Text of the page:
The concept of Love in Augustine of Hippona

24 Oct

Hanna Arendt’s thesis was a milestone in her philosophical development, from a foundational aspect, it is the first of her works and marks an involvement with Heidegger, her first advisor with whom she became emotionally involved, and Karl Jaspers, who influenced the choice of the theme.

The work can be divided into three thematic axes: love for others, or life in society, love in the relationship between man and God the creator and love as desire, called appetitus.

The author also states that the bishop never completely excluded the philosophical ideas of antiquity, notably Cicero, Plato and Plotinus in his thinking, and no matter how faithful and Christian he became, “he never completely lost the impulse to question philosophical.” (ARENDT, 1996, p. 3).

The first part of the author’s dissertation called “Love as desire: the anticipated future”, within a philosophical perspective and in continuity with Hellenic thought, could not have a better title, since it is not love in the present, but “ anticipated future”, something that one hopes to have as a means of achieving happiness.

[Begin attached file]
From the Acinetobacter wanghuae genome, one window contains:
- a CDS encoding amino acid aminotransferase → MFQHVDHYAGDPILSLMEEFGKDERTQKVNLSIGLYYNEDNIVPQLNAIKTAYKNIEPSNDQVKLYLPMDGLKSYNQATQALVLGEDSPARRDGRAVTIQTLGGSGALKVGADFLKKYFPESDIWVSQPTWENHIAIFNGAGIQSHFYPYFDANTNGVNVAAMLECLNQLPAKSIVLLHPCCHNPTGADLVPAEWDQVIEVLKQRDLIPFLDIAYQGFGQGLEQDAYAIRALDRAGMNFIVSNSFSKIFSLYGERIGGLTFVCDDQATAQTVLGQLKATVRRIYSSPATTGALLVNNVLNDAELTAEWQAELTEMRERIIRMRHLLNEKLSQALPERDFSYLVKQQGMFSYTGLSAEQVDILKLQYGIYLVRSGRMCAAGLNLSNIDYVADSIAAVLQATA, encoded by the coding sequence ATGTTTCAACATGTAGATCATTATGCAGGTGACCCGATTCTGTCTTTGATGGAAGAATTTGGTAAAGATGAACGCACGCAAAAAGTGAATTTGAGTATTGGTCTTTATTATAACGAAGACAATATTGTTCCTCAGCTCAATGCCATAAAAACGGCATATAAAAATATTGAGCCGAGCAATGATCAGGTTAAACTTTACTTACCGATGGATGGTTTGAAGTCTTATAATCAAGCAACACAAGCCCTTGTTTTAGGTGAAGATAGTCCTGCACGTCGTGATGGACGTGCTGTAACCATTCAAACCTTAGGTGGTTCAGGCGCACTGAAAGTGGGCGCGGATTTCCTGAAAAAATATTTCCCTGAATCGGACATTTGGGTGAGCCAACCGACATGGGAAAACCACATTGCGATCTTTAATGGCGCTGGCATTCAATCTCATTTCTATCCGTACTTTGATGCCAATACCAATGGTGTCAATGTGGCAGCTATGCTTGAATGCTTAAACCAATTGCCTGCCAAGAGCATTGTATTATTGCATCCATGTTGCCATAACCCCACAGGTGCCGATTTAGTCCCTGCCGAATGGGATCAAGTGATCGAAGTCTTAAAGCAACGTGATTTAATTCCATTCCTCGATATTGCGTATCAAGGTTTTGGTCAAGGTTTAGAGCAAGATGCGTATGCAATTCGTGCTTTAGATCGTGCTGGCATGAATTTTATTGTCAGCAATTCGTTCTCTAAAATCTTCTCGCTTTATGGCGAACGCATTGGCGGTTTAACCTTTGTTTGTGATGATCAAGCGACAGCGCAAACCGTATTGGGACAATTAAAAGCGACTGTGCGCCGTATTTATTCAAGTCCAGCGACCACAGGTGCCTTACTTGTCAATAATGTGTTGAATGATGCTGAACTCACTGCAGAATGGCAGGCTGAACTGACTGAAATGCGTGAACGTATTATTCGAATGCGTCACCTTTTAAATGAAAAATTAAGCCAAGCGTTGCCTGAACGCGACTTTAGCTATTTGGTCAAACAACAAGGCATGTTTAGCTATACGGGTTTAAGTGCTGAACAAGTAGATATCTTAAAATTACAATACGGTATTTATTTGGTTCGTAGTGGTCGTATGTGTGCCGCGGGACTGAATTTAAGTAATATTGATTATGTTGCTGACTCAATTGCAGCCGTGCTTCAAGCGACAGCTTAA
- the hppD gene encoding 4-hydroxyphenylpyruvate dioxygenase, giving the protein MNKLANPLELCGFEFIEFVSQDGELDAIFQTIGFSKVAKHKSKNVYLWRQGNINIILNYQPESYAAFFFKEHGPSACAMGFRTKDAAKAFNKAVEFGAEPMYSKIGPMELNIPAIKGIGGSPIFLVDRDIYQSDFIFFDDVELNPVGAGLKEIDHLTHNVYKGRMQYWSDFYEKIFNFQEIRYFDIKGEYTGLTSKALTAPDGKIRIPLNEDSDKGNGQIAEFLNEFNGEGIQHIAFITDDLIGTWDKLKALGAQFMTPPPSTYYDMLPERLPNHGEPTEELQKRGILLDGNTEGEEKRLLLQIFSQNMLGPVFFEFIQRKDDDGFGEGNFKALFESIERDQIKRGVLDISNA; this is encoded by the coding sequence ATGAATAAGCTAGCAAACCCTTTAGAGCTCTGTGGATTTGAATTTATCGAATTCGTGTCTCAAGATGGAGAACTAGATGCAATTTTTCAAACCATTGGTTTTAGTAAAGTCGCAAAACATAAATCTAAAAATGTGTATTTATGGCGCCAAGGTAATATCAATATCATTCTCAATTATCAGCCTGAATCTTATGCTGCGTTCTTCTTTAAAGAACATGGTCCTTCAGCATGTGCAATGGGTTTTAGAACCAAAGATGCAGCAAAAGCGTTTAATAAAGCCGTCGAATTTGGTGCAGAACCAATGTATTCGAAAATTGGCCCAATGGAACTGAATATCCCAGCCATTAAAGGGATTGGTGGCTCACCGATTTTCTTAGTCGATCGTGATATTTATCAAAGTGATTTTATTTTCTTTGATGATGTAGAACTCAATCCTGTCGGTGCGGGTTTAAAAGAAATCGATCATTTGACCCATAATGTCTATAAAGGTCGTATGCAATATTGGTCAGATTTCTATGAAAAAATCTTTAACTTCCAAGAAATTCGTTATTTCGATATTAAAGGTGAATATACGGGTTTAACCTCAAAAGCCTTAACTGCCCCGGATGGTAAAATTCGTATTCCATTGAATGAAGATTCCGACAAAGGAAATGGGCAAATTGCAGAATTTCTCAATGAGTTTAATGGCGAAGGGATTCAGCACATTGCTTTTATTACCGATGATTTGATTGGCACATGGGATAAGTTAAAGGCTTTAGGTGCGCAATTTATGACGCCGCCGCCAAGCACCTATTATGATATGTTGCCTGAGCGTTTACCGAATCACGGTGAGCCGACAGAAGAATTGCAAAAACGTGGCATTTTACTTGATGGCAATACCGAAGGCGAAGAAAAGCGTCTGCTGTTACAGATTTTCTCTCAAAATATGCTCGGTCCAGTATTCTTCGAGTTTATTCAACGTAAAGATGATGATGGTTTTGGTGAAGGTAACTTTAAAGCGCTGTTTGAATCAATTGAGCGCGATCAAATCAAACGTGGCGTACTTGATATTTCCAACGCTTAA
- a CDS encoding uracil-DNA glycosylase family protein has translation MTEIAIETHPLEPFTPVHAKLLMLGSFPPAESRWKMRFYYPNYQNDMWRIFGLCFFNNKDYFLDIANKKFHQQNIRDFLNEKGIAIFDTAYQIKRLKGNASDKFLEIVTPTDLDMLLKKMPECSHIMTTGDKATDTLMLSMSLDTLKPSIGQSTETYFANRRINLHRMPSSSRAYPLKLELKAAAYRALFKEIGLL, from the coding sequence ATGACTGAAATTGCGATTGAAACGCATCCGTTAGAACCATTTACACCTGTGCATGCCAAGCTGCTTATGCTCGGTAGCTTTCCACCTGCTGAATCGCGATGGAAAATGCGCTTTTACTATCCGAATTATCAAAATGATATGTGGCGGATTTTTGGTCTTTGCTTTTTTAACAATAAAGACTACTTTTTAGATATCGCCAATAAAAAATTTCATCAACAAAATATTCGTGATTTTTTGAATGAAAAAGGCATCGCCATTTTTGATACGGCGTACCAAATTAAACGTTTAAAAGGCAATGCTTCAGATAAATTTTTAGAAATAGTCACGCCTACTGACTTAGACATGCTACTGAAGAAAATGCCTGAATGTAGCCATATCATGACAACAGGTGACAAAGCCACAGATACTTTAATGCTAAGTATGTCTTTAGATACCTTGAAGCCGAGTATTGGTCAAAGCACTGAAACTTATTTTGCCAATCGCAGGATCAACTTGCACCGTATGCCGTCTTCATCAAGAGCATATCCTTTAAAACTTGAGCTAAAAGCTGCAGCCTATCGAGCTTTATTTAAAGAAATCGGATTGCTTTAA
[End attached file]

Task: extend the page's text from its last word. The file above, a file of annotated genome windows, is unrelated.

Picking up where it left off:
This love called cupiditas is shaped by a “desirous desire, that is, appetitus”, but caritas also has this aspect of “future” desire, but it is a free love.

Augustine asks in Confessions: “What do I love when I love my God?” (Confessions own essence, finally finds eternal love in his own Being.

Love for others, or social love, was developed by the author: man must love his neighbor as God’s creation: […] man loves the world as God’s creation: “in the world the creature loves the world as how God loves. This is the realization of a self-denial in which everyone, including yourself, simultaneously reclaims your God-given importance. This fulfillment is love for others.” (ARENDT, 1996, p. 93)

Augustine differentiates the polis from the city of God, the name of another of his works, and clarifies Arendt: “This defense is the foundation of the new city, the city of God. […] This new social life, which is based on Christ, is defined by mutual love (diligire invicem)” (ARENDT, 1996, p. 108).

Thus, Augustine’s work is philosophical, theological and political, although this aspect is ignored.

ARENDT, Hannah. Love and Saint Augustine. Chicago: University of Chicago Press, 1996.




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